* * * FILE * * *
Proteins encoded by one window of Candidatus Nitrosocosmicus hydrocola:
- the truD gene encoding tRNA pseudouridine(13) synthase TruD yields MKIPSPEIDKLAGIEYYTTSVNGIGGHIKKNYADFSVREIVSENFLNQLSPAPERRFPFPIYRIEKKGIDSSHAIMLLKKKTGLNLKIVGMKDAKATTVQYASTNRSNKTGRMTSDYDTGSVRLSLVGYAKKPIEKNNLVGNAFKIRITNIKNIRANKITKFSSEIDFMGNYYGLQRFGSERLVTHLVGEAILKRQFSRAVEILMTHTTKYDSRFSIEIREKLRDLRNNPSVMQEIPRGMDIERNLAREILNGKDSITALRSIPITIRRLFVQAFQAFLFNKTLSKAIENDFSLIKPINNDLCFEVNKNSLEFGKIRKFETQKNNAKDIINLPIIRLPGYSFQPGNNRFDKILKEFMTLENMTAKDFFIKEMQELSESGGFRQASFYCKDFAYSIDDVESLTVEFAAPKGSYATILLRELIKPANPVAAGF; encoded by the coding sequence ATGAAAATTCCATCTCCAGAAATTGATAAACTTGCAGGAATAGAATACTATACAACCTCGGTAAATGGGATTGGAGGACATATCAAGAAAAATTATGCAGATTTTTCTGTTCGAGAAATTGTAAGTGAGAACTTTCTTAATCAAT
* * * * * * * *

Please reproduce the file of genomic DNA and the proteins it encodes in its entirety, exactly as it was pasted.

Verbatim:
Proteins encoded by one window of Candidatus Nitrosocosmicus hydrocola:
- the truD gene encoding tRNA pseudouridine(13) synthase TruD yields MKIPSPEIDKLAGIEYYTTSVNGIGGHIKKNYADFSVREIVSENFLNQLSPAPERRFPFPIYRIEKKGIDSSHAIMLLKKKTGLNLKIVGMKDAKATTVQYASTNRSNKTGRMTSDYDTGSVRLSLVGYAKKPIEKNNLVGNAFKIRITNIKNIRANKITKFSSEIDFMGNYYGLQRFGSERLVTHLVGEAILKRQFSRAVEILMTHTTKYDSRFSIEIREKLRDLRNNPSVMQEIPRGMDIERNLAREILNGKDSITALRSIPITIRRLFVQAFQAFLFNKTLSKAIENDFSLIKPINNDLCFEVNKNSLEFGKIRKFETQKNNAKDIINLPIIRLPGYSFQPGNNRFDKILKEFMTLENMTAKDFFIKEMQELSESGGFRQASFYCKDFAYSIDDVESLTVEFAAPKGSYATILLRELIKPANPVAAGF; encoded by the coding sequence ATGAAAATTCCATCTCCAGAAATTGATAAACTTGCAGGAATAGAATACTATACAACCTCGGTAAATGGGATTGGAGGACATATCAAGAAAAATTATGCAGATTTTTCTGTTCGAGAAATTGTAAGTGAGAACTTTCTTAATCAAT